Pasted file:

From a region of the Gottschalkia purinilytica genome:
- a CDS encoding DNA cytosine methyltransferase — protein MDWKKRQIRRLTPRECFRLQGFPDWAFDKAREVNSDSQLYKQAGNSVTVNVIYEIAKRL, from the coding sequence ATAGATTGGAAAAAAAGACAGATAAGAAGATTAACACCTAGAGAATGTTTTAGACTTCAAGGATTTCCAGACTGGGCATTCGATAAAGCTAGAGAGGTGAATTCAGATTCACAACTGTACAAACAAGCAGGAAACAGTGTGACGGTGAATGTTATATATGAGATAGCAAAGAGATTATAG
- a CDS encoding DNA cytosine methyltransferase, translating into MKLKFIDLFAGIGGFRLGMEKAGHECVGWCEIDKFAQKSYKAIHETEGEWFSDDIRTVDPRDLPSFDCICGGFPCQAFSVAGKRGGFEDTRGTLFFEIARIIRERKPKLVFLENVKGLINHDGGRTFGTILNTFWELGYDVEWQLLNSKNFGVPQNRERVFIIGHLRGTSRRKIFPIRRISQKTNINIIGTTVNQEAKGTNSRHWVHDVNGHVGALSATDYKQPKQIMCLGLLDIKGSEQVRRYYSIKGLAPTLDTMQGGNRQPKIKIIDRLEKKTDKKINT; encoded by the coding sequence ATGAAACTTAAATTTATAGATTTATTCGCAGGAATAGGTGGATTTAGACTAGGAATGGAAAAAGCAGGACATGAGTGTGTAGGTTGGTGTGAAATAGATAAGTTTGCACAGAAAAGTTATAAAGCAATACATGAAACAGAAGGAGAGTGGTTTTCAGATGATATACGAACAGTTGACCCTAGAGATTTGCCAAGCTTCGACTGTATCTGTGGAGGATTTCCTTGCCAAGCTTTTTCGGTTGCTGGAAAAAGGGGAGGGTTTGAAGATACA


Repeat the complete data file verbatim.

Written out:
From a region of the Gottschalkia purinilytica genome:
- a CDS encoding DNA cytosine methyltransferase — protein MDWKKRQIRRLTPRECFRLQGFPDWAFDKAREVNSDSQLYKQAGNSVTVNVIYEIAKRL, from the coding sequence ATAGATTGGAAAAAAAGACAGATAAGAAGATTAACACCTAGAGAATGTTTTAGACTTCAAGGATTTCCAGACTGGGCATTCGATAAAGCTAGAGAGGTGAATTCAGATTCACAACTGTACAAACAAGCAGGAAACAGTGTGACGGTGAATGTTATATATGAGATAGCAAAGAGATTATAG
- a CDS encoding DNA cytosine methyltransferase, translating into MKLKFIDLFAGIGGFRLGMEKAGHECVGWCEIDKFAQKSYKAIHETEGEWFSDDIRTVDPRDLPSFDCICGGFPCQAFSVAGKRGGFEDTRGTLFFEIARIIRERKPKLVFLENVKGLINHDGGRTFGTILNTFWELGYDVEWQLLNSKNFGVPQNRERVFIIGHLRGTSRRKIFPIRRISQKTNINIIGTTVNQEAKGTNSRHWVHDVNGHVGALSATDYKQPKQIMCLGLLDIKGSEQVRRYYSIKGLAPTLDTMQGGNRQPKIKIIDRLEKKTDKKINT; encoded by the coding sequence ATGAAACTTAAATTTATAGATTTATTCGCAGGAATAGGTGGATTTAGACTAGGAATGGAAAAAGCAGGACATGAGTGTGTAGGTTGGTGTGAAATAGATAAGTTTGCACAGAAAAGTTATAAAGCAATACATGAAACAGAAGGAGAGTGGTTTTCAGATGATATACGAACAGTTGACCCTAGAGATTTGCCAAGCTTCGACTGTATCTGTGGAGGATTTCCTTGCCAAGCTTTTTCGGTTGCTGGAAAAAGGGGAGGGTTTGAAGATACA